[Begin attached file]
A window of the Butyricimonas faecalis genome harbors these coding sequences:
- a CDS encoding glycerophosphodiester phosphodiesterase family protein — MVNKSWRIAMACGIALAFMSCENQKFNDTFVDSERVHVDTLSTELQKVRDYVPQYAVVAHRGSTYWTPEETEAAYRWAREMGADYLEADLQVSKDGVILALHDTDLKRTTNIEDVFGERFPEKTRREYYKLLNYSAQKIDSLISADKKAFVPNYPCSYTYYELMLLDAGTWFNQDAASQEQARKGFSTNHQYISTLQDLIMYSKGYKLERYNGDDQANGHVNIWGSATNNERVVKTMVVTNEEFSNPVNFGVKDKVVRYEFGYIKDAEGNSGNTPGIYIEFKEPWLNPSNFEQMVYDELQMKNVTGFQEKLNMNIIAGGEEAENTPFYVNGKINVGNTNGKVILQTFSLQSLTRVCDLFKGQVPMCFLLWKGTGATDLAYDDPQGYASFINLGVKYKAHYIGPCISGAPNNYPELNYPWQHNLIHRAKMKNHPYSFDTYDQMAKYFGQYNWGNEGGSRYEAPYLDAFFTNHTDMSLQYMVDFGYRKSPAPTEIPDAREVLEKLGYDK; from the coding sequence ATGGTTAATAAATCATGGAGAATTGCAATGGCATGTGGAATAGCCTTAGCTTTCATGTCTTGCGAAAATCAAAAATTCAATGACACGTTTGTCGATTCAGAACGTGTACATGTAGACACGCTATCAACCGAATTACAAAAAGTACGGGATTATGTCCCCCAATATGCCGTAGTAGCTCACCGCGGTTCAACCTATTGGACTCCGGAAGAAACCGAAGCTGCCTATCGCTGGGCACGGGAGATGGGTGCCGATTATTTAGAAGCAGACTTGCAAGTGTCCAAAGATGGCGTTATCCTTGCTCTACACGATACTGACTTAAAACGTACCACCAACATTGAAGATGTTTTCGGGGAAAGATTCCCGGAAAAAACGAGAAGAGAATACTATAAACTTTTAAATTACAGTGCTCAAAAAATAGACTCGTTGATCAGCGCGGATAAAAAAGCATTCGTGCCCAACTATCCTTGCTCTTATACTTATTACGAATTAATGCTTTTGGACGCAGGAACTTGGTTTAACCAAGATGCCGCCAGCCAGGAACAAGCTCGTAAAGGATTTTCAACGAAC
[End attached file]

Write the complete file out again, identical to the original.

A window of the Butyricimonas faecalis genome harbors these coding sequences:
- a CDS encoding glycerophosphodiester phosphodiesterase family protein — MVNKSWRIAMACGIALAFMSCENQKFNDTFVDSERVHVDTLSTELQKVRDYVPQYAVVAHRGSTYWTPEETEAAYRWAREMGADYLEADLQVSKDGVILALHDTDLKRTTNIEDVFGERFPEKTRREYYKLLNYSAQKIDSLISADKKAFVPNYPCSYTYYELMLLDAGTWFNQDAASQEQARKGFSTNHQYISTLQDLIMYSKGYKLERYNGDDQANGHVNIWGSATNNERVVKTMVVTNEEFSNPVNFGVKDKVVRYEFGYIKDAEGNSGNTPGIYIEFKEPWLNPSNFEQMVYDELQMKNVTGFQEKLNMNIIAGGEEAENTPFYVNGKINVGNTNGKVILQTFSLQSLTRVCDLFKGQVPMCFLLWKGTGATDLAYDDPQGYASFINLGVKYKAHYIGPCISGAPNNYPELNYPWQHNLIHRAKMKNHPYSFDTYDQMAKYFGQYNWGNEGGSRYEAPYLDAFFTNHTDMSLQYMVDFGYRKSPAPTEIPDAREVLEKLGYDK; from the coding sequence ATGGTTAATAAATCATGGAGAATTGCAATGGCATGTGGAATAGCCTTAGCTTTCATGTCTTGCGAAAATCAAAAATTCAATGACACGTTTGTCGATTCAGAACGTGTACATGTAGACACGCTATCAACCGAATTACAAAAAGTACGGGATTATGTCCCCCAATATGCCGTAGTAGCTCACCGCGGTTCAACCTATTGGACTCCGGAAGAAACCGAAGCTGCCTATCGCTGGGCACGGGAGATGGGTGCCGATTATTTAGAAGCAGACTTGCAAGTGTCCAAAGATGGCGTTATCCTTGCTCTACACGATACTGACTTAAAACGTACCACCAACATTGAAGATGTTTTCGGGGAAAGATTCCCGGAAAAAACGAGAAGAGAATACTATAAACTTTTAAATTACAGTGCTCAAAAAATAGACTCGTTGATCAGCGCGGATAAAAAAGCATTCGTGCCCAACTATCCTTGCTCTTATACTTATTACGAATTAATGCTTTTGGACGCAGGAACTTGGTTTAACCAAGATGCCGCCAGCCAGGAACAAGCTCGTAAAGGATTTTCAACGAAC